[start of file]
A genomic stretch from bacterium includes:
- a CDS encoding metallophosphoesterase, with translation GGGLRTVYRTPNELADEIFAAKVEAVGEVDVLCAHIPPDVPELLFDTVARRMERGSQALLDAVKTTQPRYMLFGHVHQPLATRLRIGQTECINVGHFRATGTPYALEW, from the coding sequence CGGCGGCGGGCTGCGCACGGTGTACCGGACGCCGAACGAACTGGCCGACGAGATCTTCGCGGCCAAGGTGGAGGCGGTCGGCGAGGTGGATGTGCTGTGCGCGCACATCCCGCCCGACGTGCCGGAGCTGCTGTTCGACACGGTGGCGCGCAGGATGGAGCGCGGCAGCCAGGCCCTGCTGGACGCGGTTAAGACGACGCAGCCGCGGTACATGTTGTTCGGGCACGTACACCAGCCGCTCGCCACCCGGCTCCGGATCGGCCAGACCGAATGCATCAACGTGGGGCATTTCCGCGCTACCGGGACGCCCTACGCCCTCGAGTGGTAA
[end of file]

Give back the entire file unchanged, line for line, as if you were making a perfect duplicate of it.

A genomic stretch from bacterium includes:
- a CDS encoding metallophosphoesterase, with translation GGGLRTVYRTPNELADEIFAAKVEAVGEVDVLCAHIPPDVPELLFDTVARRMERGSQALLDAVKTTQPRYMLFGHVHQPLATRLRIGQTECINVGHFRATGTPYALEW, from the coding sequence CGGCGGCGGGCTGCGCACGGTGTACCGGACGCCGAACGAACTGGCCGACGAGATCTTCGCGGCCAAGGTGGAGGCGGTCGGCGAGGTGGATGTGCTGTGCGCGCACATCCCGCCCGACGTGCCGGAGCTGCTGTTCGACACGGTGGCGCGCAGGATGGAGCGCGGCAGCCAGGCCCTGCTGGACGCGGTTAAGACGACGCAGCCGCGGTACATGTTGTTCGGGCACGTACACCAGCCGCTCGCCACCCGGCTCCGGATCGGCCAGACCGAATGCATCAACGTGGGGCATTTCCGCGCTACCGGGACGCCCTACGCCCTCGAGTGGTAA